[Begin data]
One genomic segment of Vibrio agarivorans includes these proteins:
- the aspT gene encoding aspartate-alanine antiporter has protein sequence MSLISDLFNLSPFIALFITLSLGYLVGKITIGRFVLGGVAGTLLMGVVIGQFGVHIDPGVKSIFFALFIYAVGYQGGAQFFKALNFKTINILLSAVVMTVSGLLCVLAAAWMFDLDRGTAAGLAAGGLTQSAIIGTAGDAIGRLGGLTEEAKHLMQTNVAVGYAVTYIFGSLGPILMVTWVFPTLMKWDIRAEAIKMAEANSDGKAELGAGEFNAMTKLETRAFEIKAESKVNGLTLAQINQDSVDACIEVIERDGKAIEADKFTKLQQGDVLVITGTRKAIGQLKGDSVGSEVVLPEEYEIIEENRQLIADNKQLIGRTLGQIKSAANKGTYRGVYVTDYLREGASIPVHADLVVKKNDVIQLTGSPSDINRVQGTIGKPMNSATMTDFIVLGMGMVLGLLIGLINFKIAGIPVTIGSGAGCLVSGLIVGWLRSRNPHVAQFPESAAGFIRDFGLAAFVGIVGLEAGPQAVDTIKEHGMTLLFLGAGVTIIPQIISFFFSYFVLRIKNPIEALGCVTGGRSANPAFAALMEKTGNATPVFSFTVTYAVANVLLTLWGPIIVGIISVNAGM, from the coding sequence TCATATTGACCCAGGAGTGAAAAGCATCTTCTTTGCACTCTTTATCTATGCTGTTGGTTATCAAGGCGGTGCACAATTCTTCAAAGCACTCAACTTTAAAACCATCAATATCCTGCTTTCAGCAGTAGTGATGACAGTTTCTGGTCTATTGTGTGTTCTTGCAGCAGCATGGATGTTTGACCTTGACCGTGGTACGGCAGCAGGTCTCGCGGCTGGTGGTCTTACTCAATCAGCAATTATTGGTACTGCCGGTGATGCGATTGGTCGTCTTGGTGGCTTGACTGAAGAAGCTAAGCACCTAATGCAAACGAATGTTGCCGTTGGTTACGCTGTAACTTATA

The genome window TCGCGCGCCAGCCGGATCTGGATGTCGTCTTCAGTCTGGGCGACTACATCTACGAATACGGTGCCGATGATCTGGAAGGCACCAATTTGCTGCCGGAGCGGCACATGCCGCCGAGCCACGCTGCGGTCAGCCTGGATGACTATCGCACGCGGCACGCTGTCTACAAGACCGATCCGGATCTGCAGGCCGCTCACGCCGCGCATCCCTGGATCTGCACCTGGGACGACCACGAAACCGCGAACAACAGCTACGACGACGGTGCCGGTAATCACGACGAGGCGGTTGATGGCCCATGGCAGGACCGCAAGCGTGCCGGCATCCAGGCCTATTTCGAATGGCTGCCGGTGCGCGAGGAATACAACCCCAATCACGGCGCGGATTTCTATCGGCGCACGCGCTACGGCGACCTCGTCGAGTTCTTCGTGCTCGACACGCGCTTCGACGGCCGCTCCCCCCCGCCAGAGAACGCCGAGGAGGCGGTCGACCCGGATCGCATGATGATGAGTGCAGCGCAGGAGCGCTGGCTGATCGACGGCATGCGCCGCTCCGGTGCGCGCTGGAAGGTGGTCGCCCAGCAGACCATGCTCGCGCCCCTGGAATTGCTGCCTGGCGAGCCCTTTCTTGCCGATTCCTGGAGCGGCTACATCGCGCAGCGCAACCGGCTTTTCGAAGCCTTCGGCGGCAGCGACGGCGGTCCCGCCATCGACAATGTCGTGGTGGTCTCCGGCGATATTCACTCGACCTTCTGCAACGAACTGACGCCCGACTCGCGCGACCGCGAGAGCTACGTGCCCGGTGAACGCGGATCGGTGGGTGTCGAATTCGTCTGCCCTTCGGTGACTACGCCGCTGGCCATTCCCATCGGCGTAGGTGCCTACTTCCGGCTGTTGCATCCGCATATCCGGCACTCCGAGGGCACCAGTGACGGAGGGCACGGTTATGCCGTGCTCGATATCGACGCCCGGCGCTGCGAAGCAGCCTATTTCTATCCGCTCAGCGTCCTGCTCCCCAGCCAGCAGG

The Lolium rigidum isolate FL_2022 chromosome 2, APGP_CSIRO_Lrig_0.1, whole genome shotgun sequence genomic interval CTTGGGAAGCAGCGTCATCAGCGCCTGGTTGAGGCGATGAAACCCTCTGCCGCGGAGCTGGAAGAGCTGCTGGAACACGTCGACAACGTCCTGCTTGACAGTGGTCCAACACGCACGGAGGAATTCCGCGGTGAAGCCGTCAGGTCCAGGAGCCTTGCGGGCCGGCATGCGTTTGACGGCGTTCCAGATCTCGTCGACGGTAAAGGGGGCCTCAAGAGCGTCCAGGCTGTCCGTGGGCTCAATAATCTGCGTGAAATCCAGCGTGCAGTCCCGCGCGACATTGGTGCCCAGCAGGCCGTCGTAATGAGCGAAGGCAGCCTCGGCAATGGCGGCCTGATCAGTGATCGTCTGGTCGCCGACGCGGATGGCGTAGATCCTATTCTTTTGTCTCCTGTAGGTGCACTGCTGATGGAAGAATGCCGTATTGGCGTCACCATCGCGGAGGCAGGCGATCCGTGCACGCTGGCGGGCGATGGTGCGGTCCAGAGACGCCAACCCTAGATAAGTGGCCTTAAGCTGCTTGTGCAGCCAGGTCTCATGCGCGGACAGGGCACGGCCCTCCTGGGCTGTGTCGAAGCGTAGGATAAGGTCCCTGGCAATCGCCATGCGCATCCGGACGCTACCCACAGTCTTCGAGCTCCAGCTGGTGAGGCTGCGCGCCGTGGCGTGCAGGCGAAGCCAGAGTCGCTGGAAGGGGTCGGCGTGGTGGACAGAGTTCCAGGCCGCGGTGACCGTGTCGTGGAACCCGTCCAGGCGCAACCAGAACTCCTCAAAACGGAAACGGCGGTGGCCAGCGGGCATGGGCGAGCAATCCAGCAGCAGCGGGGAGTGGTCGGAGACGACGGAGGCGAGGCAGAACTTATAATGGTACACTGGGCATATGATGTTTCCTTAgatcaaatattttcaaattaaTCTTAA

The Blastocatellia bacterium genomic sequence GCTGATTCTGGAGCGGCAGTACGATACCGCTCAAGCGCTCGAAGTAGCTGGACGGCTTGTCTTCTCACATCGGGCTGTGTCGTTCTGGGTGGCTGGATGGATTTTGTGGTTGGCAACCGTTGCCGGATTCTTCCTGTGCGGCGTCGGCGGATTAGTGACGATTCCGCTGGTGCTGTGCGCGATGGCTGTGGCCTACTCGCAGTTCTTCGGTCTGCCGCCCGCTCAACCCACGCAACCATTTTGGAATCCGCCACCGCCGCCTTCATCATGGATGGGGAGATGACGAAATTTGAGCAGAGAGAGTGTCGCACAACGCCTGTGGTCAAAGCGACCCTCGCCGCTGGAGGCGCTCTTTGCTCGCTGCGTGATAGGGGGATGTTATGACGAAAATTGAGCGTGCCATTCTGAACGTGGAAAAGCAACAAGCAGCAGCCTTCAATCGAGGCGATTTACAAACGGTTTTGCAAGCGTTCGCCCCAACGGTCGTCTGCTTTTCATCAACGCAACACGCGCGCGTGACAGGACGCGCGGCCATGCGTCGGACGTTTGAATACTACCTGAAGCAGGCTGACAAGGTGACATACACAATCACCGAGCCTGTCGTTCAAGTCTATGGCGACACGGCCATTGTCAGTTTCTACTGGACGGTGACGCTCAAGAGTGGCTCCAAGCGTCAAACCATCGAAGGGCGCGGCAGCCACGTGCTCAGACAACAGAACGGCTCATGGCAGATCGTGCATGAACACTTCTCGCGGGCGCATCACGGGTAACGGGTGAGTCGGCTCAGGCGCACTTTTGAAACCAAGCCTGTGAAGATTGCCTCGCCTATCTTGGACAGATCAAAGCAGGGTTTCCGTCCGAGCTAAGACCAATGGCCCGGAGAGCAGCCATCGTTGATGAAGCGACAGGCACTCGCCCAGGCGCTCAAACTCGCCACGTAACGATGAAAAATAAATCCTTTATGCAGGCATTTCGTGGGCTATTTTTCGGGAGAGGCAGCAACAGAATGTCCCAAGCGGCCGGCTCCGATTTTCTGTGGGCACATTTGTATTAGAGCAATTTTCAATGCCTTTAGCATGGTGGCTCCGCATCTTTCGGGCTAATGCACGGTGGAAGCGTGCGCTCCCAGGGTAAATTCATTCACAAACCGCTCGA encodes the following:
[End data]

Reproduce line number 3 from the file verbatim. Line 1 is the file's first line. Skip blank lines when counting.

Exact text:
The genome window TCGCGCGCCAGCCGGATCTGGATGTCGTCTTCAGTCTGGGCGACTACATCTACGAATACGGTGCCGATGATCTGGAAGGCACCAATTTGCTGCCGGAGCGGCACATGCCGCCGAGCCACGCTGCGGTCAGCCTGGATGACTATCGCACGCGGCACGCTGTCTACAAGACCGATCCGGATCTGCAGGCCGCTCACGCCGCGCATCCCTGGATCTGCACCTGGGACGACCACGAAACCGCGAACAACAGCTACGACGACGGTGCCGGTAATCACGACGAGGCGGTTGATGGCCCATGGCAGGACCGCAAGCGTGCCGGCATCCAGGCCTATTTCGAATGGCTGCCGGTGCGCGAGGAATACAACCCCAATCACGGCGCGGATTTCTATCGGCGCACGCGCTACGGCGACCTCGTCGAGTTCTTCGTGCTCGACACGCGCTTCGACGGCCGCTCCCCCCCGCCAGAGAACGCCGAGGAGGCGGTCGACCCGGATCGCATGATGATGAGTGCAGCGCAGGAGCGCTGGCTGATCGACGGCATGCGCCGCTCCGGTGCGCGCTGGAAGGTGGTCGCCCAGCAGACCATGCTCGCGCCCCTGGAATTGCTGCCTGGCGAGCCCTTTCTTGCCGATTCCTGGAGCGGCTACATCGCGCAGCGCAACCGGCTTTTCGAAGCCTTCGGCGGCAGCGACGGCGGTCCCGCCATCGACAATGTCGTGGTGGTCTCCGGCGATATTCACTCGACCTTCTGCAACGAACTGACGCCCGACTCGCGCGACCGCGAGAGCTACGTGCCCGGTGAACGCGGATCGGTGGGTGTCGAATTCGTCTGCCCTTCGGTGACTACGCCGCTGGCCATTCCCATCGGCGTAGGTGCCTACTTCCGGCTGTTGCATCCGCATATCCGGCACTCCGAGGGCACCAGTGACGGAGGGCACGGTTATGCCGTGCTCGATATCGACGCCCGGCGCTGCGAAGCAGCCTATTTCTATCCGCTCAGCGTCCTGCTCCCCAGCCAGCAGG